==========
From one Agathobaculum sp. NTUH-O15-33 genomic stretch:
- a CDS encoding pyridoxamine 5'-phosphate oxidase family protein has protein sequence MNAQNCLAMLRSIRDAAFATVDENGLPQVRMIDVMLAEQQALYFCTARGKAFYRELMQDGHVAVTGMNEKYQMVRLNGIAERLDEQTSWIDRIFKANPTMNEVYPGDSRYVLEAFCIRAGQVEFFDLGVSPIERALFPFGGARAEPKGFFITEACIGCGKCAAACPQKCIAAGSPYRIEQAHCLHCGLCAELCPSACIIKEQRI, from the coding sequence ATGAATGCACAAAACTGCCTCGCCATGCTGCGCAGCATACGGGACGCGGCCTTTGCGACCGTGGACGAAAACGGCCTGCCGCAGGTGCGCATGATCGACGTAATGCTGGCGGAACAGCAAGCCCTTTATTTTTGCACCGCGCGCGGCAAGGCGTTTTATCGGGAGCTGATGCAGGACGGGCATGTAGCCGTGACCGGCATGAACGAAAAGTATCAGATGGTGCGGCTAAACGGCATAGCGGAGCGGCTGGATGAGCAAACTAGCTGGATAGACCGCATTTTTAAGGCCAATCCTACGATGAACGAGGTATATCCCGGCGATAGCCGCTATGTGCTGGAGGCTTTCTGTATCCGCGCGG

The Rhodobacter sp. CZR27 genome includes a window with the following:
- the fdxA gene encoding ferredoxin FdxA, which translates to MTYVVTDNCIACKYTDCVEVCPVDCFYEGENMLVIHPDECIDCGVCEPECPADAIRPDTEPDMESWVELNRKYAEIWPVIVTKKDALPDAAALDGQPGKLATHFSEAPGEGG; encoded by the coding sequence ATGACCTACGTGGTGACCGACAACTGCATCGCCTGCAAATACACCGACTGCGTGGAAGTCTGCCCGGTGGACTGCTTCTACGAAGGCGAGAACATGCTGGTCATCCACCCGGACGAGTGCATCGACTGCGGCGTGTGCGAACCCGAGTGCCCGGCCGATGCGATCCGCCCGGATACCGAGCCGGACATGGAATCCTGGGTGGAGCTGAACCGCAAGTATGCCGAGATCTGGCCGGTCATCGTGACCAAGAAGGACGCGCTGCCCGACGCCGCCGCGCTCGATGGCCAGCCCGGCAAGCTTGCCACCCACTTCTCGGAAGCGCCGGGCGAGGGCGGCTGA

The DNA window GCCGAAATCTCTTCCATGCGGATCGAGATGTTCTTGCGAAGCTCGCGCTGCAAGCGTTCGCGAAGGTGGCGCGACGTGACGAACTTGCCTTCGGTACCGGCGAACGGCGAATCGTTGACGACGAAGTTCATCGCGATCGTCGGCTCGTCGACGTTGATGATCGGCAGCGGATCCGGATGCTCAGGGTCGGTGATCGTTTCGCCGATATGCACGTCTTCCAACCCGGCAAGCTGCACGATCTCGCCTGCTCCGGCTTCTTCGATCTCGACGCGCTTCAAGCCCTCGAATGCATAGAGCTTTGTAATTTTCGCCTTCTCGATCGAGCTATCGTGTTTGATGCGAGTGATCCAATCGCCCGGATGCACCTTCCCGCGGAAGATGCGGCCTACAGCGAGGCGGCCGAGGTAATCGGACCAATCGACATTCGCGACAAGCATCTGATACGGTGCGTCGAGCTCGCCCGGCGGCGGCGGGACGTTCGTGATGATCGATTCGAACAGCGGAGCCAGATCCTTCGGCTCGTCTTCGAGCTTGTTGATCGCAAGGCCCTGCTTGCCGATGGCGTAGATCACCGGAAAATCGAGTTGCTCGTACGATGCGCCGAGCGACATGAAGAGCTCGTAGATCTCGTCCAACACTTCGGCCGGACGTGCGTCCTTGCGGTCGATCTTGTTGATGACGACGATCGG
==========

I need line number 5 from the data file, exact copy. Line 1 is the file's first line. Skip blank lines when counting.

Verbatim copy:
The DNA window GCCGAAATCTCTTCCATGCGGATCGAGATGTTCTTGCGAAGCTCGCGCTGCAAGCGTTCGCGAAGGTGGCGCGACGTGACGAACTTGCCTTCGGTACCGGCGAACGGCGAATCGTTGACGACGAAGTTCATCGCGATCGTCGGCTCGTCGACGTTGATGATCGGCAGCGGATCCGGATGCTCAGGGTCGGTGATCGTTTCGCCGATATGCACGTCTTCCAACCCGGCAAGCTGCACGATCTCGCCTGCTCCGGCTTCTTCGATCTCGACGCGCTTCAAGCCCTCGAATGCATAGAGCTTTGTAATTTTCGCCTTCTCGATCGAGCTATCGTGTTTGATGCGAGTGATCCAATCGCCCGGATGCACCTTCCCGCGGAAGATGCGGCCTACAGCGAGGCGGCCGAGGTAATCGGACCAATCGACATTCGCGACAAGCATCTGATACGGTGCGTCGAGCTCGCCCGGCGGCGGCGGGACGTTCGTGATGATCGATTCGAACAGCGGAGCCAGATCCTTCGGCTCGTCTTCGAGCTTGTTGATCGCAAGGCCCTGCTTGCCGATGGCGTAGATCACCGGAAAATCGAGTTGCTCGTACGATGCGCCGAGCGACATGAAGAGCTCGTAGATCTCGTCCAACACTTCGGCCGGACGTGCGTCCTTGCGGTCGATCTTGTTGATGACGACGATCGG